And these functions are needed to be available to reign in our banking and finance system.
To reign in the function of our executive, legislative and judicial functions:
- Officers must be vetted publicly by jury like structures before they run for office or are appointed.
- A Performance Review must occur for all public officers at the end of each of their terms.
- Disputes should be handled by ordinary courts and not administrative forms.
- Managing the economy is a "necessary social function" and should be distributed among the Federal Government, the States and their subdivisions, overseen by the people.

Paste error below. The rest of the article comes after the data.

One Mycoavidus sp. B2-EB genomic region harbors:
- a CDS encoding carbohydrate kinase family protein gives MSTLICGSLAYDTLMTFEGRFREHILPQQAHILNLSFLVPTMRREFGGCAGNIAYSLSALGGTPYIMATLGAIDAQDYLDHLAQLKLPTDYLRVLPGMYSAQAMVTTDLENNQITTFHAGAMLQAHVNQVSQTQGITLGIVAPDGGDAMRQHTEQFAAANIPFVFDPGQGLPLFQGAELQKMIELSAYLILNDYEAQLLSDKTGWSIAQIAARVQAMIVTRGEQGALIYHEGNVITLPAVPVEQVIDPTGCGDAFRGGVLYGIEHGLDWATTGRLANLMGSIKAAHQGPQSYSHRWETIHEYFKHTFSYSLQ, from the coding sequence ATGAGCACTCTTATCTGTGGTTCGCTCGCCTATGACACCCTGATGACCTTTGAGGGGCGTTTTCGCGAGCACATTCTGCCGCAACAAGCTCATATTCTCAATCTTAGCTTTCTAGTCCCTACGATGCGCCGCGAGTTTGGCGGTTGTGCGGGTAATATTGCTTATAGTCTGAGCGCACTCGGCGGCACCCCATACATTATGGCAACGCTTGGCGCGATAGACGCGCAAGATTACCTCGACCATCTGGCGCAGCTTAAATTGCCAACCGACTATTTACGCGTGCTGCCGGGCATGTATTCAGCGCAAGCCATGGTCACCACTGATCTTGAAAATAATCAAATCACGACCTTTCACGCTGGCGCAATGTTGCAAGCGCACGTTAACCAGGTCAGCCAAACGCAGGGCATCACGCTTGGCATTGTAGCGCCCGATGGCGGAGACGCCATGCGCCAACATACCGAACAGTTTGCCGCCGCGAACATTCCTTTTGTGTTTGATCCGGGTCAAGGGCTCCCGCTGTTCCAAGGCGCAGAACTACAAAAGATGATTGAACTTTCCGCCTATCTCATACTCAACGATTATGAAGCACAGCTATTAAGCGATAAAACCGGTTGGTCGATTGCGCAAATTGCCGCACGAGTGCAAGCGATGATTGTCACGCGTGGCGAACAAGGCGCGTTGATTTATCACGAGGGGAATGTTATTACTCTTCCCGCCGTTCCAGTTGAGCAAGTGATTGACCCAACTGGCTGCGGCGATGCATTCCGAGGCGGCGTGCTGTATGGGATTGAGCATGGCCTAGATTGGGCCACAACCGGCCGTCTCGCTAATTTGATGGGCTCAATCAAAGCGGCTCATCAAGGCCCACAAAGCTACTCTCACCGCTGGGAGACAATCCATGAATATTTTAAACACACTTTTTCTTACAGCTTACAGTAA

- People have a fundamental right to all three Republican Local Governance Structures. And to local democracy.
Next Section: Sustainable Economic Policy VI
References and Further Reading
- Sustainable Economic Policy To Date:
- Sustainable Economic Policy I
- Sustainable Economic Policy II
- Sustainable Economic Policy III
- Sustainable Economic Policy IV
- Sustainable Economic Policy V
- Sustainable Economic Policy VI